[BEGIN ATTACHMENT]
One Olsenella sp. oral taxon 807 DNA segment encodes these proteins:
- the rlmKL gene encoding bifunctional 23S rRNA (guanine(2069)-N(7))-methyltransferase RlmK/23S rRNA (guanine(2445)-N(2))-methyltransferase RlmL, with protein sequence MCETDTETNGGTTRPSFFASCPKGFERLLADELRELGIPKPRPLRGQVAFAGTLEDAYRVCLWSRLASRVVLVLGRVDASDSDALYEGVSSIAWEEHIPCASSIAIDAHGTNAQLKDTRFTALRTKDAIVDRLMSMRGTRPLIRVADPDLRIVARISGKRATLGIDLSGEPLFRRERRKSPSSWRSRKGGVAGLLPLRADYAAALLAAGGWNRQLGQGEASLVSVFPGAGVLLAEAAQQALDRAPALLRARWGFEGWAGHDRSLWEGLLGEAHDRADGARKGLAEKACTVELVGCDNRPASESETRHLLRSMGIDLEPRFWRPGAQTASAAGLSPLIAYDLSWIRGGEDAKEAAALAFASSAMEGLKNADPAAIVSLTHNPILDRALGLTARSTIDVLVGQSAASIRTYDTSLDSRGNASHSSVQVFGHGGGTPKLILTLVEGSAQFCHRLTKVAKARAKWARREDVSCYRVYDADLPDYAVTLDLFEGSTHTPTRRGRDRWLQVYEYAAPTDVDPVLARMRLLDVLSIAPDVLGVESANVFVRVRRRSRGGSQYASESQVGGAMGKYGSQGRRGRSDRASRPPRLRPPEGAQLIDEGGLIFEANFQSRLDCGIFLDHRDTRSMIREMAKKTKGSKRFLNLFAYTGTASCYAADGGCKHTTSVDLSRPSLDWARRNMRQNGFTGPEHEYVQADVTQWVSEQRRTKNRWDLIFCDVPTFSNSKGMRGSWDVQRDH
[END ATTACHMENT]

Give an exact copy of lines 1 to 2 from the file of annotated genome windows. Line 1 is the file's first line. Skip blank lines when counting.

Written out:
One Olsenella sp. oral taxon 807 DNA segment encodes these proteins:
- the rlmKL gene encoding bifunctional 23S rRNA (guanine(2069)-N(7))-methyltransferase RlmK/23S rRNA (guanine(2445)-N(2))-methyltransferase RlmL, with protein sequence MCETDTETNGGTTRPSFFASCPKGFERLLADELRELGIPKPRPLRGQVAFAGTLEDAYRVCLWSRLASRVVLVLGRVDASDSDALYEGVSSIAWEEHIPCASSIAIDAHGTNAQLKDTRFTALRTKDAIVDRLMSMRGTRPLIRVADPDLRIVARISGKRATLGIDLSGEPLFRRERRKSPSSWRSRKGGVAGLLPLRADYAAALLAAGGWNRQLGQGEASLVSVFPGAGVLLAEAAQQALDRAPALLRARWGFEGWAGHDRSLWEGLLGEAHDRADGARKGLAEKACTVELVGCDNRPASESETRHLLRSMGIDLEPRFWRPGAQTASAAGLSPLIAYDLSWIRGGEDAKEAAALAFASSAMEGLKNADPAAIVSLTHNPILDRALGLTARSTIDVLVGQSAASIRTYDTSLDSRGNASHSSVQVFGHGGGTPKLILTLVEGSAQFCHRLTKVAKARAKWARREDVSCYRVYDADLPDYAVTLDLFEGSTHTPTRRGRDRWLQVYEYAAPTDVDPVLARMRLLDVLSIAPDVLGVESANVFVRVRRRSRGGSQYASESQVGGAMGKYGSQGRRGRSDRASRPPRLRPPEGAQLIDEGGLIFEANFQSRLDCGIFLDHRDTRSMIREMAKKTKGSKRFLNLFAYTGTASCYAADGGCKHTTSVDLSRPSLDWARRNMRQNGFTGPEHEYVQADVTQWVSEQRRTKNRWDLIFCDVPTFSNSKGMRGSWDVQRDH